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The BioRegion of Catalonia has top-notch science in emerging and advanced therapies; a network of first-rate R+I institutes and hospitals, centers like Hospital Clinic and Hospital de la Santa Creu i Sant Pau (pioneers in Spain in developing their own CAR-T with promising results), a good and growing number of startups, spinoffs and scaleups, and investment firms focusing on biomedicine, making it one of the top health innovation ecosystems in Europe. Catalonia is currently home to 60% of all research in this field in Spain and half of all the global benchmark hospitals. 

In November 2022, the Government of Catalonia named Biocat the coordinator of the future Advanced Therapies Hub, which will have the Center for Advanced Therapies of Catalonia as its core facility, located at the Band de Sang I Teixits. “The goal is to apply research, for it to be transformed into healthcare products so it can improve people’s health,” explained Catalan Minister of Health Manel Balcells at the presentation. In this regard, the project will work to guarantee the much-needed transfer, clinical validation, adoption and implementation of these technologies in the healthcare system.

This past February, Biocat held the first meeting of the group of promoters of the hub, with representatives from throughout the value chain (R&D system, industrial and entrepreneurial fabric, venture capitalists and the public administration). The group conducted a primary diagnosis to identify the main challenges to tackle and prepare a three-year action plan, with responsibilities assigned to each of the system stakeholders. The resulting report will be submitted to the Government of Catalonia this October.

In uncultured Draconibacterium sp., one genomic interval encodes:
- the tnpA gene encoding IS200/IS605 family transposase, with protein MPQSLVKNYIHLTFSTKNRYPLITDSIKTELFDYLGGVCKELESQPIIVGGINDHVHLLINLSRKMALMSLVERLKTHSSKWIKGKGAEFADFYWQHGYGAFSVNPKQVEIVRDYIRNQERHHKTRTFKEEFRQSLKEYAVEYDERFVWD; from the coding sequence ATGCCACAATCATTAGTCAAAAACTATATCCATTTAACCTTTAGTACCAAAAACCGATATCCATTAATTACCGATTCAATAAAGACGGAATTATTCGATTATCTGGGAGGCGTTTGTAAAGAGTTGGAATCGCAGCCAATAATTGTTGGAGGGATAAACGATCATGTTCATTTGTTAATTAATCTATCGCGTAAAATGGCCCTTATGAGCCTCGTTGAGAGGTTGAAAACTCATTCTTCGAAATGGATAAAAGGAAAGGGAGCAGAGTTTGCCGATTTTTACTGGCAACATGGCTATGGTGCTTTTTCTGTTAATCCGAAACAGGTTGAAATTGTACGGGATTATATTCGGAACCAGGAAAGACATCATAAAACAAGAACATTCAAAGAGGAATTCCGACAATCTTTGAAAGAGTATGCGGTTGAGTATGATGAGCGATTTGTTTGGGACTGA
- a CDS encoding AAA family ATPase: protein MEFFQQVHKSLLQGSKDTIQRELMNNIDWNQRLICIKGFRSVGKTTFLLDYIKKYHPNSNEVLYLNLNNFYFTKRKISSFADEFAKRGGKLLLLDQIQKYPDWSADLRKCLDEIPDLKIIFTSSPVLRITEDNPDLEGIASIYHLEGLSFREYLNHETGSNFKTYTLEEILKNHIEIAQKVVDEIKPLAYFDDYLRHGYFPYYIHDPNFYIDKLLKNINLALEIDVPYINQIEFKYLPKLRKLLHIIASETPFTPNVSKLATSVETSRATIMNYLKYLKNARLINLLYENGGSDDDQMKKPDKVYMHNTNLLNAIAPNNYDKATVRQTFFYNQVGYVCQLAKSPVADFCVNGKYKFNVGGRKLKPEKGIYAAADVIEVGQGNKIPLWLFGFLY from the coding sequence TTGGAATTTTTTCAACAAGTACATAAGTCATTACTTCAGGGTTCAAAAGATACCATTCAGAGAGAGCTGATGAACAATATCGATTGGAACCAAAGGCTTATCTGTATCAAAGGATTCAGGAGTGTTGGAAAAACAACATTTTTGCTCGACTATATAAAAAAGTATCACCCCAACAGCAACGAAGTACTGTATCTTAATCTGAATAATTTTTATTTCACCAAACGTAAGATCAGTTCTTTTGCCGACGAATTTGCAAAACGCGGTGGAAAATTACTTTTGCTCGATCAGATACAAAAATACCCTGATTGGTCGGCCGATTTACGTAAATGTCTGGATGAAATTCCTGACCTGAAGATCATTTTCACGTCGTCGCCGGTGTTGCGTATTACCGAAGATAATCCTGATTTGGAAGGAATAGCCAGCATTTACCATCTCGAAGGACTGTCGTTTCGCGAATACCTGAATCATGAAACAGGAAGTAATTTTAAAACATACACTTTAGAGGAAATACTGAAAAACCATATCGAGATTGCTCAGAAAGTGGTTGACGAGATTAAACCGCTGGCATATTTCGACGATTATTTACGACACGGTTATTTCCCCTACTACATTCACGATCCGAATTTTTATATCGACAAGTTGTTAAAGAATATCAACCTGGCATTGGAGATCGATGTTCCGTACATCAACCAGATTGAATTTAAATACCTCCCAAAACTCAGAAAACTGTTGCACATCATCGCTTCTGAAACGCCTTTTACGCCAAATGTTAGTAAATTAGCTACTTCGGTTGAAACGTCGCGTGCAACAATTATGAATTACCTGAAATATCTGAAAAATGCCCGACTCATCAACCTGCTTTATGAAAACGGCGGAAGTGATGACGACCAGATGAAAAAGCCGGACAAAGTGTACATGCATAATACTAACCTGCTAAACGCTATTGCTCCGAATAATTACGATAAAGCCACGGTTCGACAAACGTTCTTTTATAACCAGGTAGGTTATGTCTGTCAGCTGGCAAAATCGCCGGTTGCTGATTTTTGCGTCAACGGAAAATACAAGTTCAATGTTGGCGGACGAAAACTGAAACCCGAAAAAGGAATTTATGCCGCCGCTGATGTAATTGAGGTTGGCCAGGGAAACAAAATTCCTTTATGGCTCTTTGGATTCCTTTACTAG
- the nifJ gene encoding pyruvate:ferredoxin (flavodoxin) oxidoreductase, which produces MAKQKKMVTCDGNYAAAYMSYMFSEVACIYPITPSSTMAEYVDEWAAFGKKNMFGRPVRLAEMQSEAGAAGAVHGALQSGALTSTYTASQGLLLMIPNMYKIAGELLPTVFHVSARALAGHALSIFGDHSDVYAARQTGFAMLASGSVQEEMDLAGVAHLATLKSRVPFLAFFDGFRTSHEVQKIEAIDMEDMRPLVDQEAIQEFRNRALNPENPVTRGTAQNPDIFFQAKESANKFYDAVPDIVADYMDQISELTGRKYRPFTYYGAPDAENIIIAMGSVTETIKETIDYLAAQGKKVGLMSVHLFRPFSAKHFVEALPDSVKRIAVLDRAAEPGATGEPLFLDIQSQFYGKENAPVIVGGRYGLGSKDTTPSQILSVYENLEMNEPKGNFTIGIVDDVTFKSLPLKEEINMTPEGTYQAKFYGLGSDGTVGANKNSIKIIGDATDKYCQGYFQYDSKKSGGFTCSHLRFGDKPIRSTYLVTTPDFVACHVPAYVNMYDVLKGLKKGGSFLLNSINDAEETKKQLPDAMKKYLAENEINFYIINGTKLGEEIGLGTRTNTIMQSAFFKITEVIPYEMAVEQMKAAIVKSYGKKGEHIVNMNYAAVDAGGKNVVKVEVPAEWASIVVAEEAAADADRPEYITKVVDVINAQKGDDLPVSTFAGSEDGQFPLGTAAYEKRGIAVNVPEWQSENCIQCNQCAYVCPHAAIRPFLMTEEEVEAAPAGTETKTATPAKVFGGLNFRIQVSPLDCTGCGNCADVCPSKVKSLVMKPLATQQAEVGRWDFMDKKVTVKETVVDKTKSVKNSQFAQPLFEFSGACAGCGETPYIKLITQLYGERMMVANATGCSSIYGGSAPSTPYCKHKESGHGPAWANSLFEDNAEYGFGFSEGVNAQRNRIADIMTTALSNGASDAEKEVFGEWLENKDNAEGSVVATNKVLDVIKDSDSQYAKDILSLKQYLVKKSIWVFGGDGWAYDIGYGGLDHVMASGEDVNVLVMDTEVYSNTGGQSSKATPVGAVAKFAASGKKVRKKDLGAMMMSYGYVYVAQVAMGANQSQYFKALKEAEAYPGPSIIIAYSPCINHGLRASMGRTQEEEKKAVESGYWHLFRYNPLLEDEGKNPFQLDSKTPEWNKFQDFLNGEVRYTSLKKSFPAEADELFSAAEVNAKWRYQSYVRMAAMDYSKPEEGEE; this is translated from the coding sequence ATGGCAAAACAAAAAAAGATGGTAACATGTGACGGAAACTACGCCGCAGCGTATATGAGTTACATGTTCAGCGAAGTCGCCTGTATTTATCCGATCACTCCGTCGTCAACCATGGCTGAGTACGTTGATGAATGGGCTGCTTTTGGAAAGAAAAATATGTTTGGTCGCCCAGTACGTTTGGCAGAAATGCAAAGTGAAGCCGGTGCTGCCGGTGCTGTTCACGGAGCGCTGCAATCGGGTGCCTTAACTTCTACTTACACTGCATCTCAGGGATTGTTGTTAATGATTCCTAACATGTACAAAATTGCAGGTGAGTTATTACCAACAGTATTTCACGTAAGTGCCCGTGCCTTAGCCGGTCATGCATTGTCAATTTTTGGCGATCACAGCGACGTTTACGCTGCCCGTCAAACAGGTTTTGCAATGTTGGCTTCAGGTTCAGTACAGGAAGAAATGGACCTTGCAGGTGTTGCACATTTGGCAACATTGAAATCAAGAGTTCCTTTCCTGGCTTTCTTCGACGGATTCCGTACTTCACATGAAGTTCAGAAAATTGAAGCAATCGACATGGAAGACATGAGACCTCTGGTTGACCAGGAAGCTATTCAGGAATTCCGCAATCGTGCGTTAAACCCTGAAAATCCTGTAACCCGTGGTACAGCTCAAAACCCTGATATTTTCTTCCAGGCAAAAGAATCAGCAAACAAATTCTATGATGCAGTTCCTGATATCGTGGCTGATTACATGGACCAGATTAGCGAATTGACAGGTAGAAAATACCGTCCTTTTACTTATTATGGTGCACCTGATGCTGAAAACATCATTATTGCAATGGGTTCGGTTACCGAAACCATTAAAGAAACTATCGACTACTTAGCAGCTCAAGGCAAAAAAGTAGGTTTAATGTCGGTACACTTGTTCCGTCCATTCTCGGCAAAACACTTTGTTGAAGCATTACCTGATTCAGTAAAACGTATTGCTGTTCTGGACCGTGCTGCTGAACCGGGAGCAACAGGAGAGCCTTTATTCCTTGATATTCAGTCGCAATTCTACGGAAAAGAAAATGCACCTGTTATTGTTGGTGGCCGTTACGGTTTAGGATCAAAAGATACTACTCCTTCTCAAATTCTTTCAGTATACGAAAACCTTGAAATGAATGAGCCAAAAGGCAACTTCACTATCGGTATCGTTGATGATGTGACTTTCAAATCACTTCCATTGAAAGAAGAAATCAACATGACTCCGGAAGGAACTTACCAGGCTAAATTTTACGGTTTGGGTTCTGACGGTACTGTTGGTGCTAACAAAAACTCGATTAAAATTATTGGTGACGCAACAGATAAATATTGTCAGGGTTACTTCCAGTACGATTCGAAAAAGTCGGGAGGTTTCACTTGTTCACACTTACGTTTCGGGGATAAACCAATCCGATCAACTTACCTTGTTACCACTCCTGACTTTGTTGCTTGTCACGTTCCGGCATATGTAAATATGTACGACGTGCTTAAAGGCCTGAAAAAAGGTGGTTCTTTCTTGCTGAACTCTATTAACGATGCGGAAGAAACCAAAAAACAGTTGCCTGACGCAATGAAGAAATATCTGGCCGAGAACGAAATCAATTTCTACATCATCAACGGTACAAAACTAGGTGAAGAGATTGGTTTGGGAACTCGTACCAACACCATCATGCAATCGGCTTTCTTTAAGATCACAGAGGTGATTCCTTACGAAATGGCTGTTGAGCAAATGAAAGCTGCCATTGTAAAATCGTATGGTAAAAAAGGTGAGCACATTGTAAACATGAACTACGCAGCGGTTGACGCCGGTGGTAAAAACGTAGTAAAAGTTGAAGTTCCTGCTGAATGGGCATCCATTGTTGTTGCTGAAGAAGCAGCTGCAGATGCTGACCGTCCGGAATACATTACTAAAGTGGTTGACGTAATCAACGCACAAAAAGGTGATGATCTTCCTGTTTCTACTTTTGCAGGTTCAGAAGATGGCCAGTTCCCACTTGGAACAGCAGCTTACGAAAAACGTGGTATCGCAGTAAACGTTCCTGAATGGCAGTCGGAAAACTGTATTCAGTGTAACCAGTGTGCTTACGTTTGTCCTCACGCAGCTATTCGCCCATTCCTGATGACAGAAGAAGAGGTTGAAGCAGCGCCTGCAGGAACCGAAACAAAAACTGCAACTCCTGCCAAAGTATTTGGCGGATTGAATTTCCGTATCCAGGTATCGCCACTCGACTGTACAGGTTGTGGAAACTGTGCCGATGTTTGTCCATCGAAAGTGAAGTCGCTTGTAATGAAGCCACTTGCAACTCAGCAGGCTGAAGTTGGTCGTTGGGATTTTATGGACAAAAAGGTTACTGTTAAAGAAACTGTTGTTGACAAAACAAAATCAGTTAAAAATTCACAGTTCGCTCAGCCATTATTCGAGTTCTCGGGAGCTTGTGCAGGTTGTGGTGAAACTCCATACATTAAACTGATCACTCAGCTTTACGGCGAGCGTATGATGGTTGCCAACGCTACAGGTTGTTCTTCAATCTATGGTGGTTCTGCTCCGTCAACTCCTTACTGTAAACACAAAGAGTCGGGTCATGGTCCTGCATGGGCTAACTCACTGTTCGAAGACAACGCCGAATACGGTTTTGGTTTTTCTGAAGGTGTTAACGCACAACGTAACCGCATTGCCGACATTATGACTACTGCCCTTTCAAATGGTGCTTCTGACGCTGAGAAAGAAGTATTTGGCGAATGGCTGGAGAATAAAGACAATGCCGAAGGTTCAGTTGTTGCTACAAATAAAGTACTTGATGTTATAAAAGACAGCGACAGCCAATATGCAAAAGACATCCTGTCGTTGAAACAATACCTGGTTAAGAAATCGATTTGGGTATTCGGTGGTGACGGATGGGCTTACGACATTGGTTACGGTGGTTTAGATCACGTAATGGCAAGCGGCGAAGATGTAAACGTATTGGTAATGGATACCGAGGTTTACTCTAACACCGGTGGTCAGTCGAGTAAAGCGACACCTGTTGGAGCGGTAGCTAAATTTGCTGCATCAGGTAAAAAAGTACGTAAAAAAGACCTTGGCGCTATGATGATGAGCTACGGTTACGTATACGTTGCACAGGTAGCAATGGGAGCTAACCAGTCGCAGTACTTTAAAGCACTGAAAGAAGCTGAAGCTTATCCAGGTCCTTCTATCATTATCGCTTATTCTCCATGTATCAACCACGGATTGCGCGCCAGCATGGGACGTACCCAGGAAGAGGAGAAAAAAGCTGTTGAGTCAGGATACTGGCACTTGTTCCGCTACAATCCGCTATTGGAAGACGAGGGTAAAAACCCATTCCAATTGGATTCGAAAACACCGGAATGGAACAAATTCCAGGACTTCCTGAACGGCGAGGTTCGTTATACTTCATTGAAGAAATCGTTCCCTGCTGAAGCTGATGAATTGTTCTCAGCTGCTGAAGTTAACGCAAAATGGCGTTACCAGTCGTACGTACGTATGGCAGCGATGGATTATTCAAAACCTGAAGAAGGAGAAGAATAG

According to Biocat CEO Robert Fabregat, “The top priority for all stakeholders in the value chain, public and private, is to democratize access to these new therapies and make them sustainable for the healthcare systems. To tackle this challenge, we have to rigorously analyze the main barriers and difficulties in carrying it out, as well as reaching a consensus among players with a variety of interests and visions, all of which are essential. The report we are drafting together lays out the specific actions and measures to take in order to advance in promoting and consolidating the hub with guarantees of success.”

An opportunity for the ecosystem

This project is the Government’s clear commitment to positioning Catalonia in an area that has attracted interest from the international community given the positive impact it is expected to have. Among others, the hub will substantially grow the pipeline in clinical advanced therapies, boost Catalan hospitals’ capacity to carry out trials in advanced therapies, generate talent trained in these technologies and develop a local industry in advanced therapies and bioengineering of great strategic interest.